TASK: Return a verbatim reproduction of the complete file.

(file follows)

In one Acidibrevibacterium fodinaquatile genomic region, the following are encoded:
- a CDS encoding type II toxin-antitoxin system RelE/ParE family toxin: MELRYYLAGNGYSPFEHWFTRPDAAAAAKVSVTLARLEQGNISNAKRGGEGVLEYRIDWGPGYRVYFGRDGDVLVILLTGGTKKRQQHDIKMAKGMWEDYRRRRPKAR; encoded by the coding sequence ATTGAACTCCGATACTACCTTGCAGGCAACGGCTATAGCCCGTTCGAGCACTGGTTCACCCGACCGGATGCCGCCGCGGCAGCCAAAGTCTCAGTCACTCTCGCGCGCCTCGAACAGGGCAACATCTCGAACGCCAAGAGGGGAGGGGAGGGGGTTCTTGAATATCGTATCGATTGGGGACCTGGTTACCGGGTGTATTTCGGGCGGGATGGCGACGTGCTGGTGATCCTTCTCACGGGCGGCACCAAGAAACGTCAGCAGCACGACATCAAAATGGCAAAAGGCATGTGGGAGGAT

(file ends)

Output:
In one Acidibrevibacterium fodinaquatile genomic region, the following are encoded:
- a CDS encoding type II toxin-antitoxin system RelE/ParE family toxin: MELRYYLAGNGYSPFEHWFTRPDAAAAAKVSVTLARLEQGNISNAKRGGEGVLEYRIDWGPGYRVYFGRDGDVLVILLTGGTKKRQQHDIKMAKGMWEDYRRRRPKAR; encoded by the coding sequence ATTGAACTCCGATACTACCTTGCAGGCAACGGCTATAGCCCGTTCGAGCACTGGTTCACCCGACCGGATGCCGCCGCGGCAGCCAAAGTCTCAGTCACTCTCGCGCGCCTCGAACAGGGCAACATCTCGAACGCCAAGAGGGGAGGGGAGGGGGTTCTTGAATATCGTATCGATTGGGGACCTGGTTACCGGGTGTATTTCGGGCGGGATGGCGACGTGCTGGTGATCCTTCTCACGGGCGGCACCAAGAAACGTCAGCAGCACGACATCAAAATGGCAAAAGGCATGTGGGAGGAT